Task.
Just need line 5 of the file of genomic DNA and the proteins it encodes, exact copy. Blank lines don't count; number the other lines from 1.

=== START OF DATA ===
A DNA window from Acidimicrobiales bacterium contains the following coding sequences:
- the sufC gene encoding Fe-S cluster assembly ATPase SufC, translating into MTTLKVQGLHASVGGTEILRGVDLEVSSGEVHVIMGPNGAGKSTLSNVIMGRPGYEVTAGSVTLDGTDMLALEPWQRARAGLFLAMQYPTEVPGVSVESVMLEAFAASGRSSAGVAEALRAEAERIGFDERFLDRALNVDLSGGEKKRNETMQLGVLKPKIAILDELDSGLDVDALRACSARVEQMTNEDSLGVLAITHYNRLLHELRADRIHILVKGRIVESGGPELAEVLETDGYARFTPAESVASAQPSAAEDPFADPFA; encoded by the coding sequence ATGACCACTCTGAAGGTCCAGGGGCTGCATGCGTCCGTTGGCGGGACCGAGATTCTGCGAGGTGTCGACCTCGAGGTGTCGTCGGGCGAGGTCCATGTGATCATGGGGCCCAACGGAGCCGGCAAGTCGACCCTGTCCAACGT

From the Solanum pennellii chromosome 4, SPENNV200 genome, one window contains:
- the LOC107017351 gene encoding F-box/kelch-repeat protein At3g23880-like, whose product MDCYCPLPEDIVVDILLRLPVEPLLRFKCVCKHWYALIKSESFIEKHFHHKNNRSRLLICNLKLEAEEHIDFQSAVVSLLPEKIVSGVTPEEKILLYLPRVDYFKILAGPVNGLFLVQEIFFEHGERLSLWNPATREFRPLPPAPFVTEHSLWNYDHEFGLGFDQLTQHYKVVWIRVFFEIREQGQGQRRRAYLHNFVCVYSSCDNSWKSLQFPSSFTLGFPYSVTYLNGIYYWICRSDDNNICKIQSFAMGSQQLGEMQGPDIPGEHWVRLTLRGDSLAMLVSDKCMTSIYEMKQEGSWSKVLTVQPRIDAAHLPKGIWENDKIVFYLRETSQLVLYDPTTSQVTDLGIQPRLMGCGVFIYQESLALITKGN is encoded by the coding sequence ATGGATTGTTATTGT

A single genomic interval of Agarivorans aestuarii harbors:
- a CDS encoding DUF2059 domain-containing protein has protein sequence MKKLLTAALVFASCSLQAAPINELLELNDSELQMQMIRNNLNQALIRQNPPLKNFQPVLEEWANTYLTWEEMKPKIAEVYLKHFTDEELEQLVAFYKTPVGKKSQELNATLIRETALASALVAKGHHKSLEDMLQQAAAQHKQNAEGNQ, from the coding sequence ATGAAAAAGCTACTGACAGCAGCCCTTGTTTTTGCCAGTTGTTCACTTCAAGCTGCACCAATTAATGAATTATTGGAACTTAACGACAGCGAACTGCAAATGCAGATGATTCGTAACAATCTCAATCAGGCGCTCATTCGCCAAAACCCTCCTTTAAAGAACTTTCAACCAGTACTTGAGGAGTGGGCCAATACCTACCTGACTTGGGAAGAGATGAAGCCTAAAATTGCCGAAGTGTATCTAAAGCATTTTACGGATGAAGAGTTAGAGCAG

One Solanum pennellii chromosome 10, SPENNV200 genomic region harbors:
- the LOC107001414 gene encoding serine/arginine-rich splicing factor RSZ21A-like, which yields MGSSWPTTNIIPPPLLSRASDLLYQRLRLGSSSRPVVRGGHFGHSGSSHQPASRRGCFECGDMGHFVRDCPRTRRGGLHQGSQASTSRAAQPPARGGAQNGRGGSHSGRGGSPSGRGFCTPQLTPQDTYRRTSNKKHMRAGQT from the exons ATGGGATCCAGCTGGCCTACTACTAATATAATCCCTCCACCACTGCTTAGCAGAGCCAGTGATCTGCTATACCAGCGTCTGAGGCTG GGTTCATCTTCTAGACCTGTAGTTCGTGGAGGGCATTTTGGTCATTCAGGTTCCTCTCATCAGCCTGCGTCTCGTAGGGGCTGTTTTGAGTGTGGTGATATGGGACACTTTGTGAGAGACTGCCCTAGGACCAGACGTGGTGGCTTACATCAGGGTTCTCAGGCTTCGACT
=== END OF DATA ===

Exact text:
A single genomic interval of Agarivorans aestuarii harbors: